Eliane Elias’ ‘Dance of Time’ CD Reverberates the Rich History of Brazilian Samba
LOS ANGELES – There are two kinds of samba. There is the rough, rootsy street music of early samba greats like Cartola, from samba’s golden age between the 1920s and the 1950s, and there is the softer, lyrical and more musically complex style developed since and is constantly revolving. The undisputed master of the latter is the legendary GRAMMY-winning pianist, singer, composer and arranger Eliane Elias, whose upcoming March 24, 2017 Concord Jazz label CD called Dance of Time, reminds us why samba and Brazilian music has endured commercially for well over 100 years.
Two years after seducing fans with her GRAMMY-winning Made in Brazil (Best Latin Jazz Album), Eliane was back in the studios in New York and her native Brazil to work on Dance of Time. Eliane’s style of samba owes a great deal to choro, a slower, jazz and tango influenced style of samba that emerged in the 1930s. It extended range of instruments and beyond the traditional percussion, guitar, and cavaquinho (a miniature guitar with a sound like a picked banjo) to take in the piano, flugelhorn, and trumpet.
According to a press release issued by Concord Jazz Records, “…With the presence of extraordinary guests including pianist Amilton Godoy plus singer-songwriting guitarists João Bosco and Toquinho—from Brazil—along with trumpeter Randy Brecker, vibraphonist Mike Mainieri and singer Mark Kibble—from the United States, Dance of Time celebrates certain people who were integral in Elias’ early artistic journey in both Brazil and the U.S. “I wanted to include musicians who were very important in the start of my career,” Elias says. “Dance of Time represents the spectrum of my career from the very beginning until now.”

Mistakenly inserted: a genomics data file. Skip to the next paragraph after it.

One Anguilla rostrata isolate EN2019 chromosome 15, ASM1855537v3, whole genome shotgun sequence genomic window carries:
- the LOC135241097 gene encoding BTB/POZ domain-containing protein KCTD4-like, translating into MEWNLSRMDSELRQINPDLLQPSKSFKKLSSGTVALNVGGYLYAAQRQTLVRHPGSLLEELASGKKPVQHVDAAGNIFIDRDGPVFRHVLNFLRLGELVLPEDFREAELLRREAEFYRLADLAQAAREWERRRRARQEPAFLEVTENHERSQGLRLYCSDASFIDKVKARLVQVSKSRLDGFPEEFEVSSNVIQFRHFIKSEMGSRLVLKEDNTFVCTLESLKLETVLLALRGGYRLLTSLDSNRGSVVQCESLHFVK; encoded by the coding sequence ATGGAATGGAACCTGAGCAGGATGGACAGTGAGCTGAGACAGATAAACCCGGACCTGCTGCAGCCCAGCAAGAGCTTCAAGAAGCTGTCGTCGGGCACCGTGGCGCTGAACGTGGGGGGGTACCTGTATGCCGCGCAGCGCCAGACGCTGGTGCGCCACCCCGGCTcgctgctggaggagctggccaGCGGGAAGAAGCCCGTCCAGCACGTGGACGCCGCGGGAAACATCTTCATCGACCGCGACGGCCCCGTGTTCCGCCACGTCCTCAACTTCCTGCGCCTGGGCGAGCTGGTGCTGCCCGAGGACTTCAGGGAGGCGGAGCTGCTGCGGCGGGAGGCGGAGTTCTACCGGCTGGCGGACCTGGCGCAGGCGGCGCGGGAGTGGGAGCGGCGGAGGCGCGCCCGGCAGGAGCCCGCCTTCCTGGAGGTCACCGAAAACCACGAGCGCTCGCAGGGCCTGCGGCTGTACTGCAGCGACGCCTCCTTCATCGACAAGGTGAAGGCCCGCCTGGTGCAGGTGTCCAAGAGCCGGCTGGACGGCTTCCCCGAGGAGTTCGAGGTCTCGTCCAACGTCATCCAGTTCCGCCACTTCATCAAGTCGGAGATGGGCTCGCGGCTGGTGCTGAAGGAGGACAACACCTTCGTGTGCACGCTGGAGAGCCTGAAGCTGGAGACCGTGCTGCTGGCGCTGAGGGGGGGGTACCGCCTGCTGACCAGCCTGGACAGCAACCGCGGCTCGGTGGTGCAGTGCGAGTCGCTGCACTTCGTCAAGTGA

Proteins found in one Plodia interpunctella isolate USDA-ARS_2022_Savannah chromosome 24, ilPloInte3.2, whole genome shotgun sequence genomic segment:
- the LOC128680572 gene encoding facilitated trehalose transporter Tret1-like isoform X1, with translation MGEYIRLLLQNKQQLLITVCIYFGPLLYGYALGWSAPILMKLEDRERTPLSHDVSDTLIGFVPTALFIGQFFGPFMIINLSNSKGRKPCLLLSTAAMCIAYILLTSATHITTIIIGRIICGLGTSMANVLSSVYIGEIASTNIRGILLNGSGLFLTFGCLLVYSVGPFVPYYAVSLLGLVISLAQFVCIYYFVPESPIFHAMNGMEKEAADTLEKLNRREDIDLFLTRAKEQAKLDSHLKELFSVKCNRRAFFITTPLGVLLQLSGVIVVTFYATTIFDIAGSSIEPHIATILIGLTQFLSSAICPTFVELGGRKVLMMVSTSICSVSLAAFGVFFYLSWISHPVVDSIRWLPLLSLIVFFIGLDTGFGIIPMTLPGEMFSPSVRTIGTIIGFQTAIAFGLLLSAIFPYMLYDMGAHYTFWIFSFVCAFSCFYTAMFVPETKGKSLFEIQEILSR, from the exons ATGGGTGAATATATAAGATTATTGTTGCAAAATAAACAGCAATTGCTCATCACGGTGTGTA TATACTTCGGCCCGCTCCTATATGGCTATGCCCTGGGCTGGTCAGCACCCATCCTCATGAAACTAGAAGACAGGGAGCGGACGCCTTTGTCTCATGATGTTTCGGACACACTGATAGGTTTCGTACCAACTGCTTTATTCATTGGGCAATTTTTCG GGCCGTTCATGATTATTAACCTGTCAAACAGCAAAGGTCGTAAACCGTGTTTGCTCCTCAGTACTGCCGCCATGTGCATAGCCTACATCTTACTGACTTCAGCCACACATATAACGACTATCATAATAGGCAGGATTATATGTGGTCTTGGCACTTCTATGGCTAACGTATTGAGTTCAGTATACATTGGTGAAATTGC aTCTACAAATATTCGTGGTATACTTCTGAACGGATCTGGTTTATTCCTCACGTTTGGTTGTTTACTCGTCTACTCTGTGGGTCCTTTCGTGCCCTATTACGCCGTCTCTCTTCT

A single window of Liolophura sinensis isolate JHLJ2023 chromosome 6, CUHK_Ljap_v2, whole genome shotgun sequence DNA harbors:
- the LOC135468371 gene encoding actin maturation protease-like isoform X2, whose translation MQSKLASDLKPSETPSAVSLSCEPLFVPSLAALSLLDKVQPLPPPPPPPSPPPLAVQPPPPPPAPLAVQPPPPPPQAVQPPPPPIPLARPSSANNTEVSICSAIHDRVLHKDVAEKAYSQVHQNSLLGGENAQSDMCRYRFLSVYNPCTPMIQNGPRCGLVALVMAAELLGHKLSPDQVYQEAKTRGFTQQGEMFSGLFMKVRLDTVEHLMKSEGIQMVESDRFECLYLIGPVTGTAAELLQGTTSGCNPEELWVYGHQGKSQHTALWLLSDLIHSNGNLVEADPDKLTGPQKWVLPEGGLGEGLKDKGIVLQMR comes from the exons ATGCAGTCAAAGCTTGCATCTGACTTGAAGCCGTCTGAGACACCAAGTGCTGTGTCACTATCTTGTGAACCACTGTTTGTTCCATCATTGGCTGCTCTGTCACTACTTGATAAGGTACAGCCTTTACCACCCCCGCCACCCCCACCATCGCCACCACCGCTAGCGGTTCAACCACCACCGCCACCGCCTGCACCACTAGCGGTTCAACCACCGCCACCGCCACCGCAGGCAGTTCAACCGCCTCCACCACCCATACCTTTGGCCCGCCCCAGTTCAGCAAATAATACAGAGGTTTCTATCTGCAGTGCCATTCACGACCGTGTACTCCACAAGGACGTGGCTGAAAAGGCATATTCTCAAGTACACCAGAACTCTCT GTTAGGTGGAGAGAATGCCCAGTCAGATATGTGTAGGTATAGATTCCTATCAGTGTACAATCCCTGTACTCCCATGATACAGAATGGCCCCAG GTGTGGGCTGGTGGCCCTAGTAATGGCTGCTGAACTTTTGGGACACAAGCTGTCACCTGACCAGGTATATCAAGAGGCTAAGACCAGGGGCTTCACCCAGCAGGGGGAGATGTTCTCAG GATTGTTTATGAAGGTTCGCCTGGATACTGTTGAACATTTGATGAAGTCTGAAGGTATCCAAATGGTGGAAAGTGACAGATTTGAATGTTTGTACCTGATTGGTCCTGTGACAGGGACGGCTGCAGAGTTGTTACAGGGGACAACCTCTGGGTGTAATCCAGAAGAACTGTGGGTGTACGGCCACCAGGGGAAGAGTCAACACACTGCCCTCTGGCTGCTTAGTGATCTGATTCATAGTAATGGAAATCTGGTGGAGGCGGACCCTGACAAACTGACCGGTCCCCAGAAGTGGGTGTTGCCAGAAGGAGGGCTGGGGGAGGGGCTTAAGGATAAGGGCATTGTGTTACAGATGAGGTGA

The album is beautifully played and contains beautifully arranged classics, contemporary samba, and its quality shows up much current samba to the delight of those who like their samba with a rush! Dance of Time alternates between slower, choro-influenced sambas (O Pato, You’re Getting To Be A Habit With Me, Copacabana) and a more upbeat, good time dance numbers of the style known as samba-cancao (By Hand-Em Maos, An Up Dawn, Coisa Feita) both are marked by Eliane’s lyrical genius.
One of the things I greatly admire about Eliane is that she always – literally always – shows respect and reverence to her native culture and Brazilian (samba) music. On many occasions a lot of Brazilian artists and non-Brazilian artists betray the rich and lively roots of samba with the increasing obsession with Carnival as a tourist spectacle. With Dance of Time, Eliane stays true to those spiritual roots and marked yet again a triumphant return to record a Brazilian national treasure.
By Danny R. Johnson
San Diego County News’ Jazz and Pop Music Critic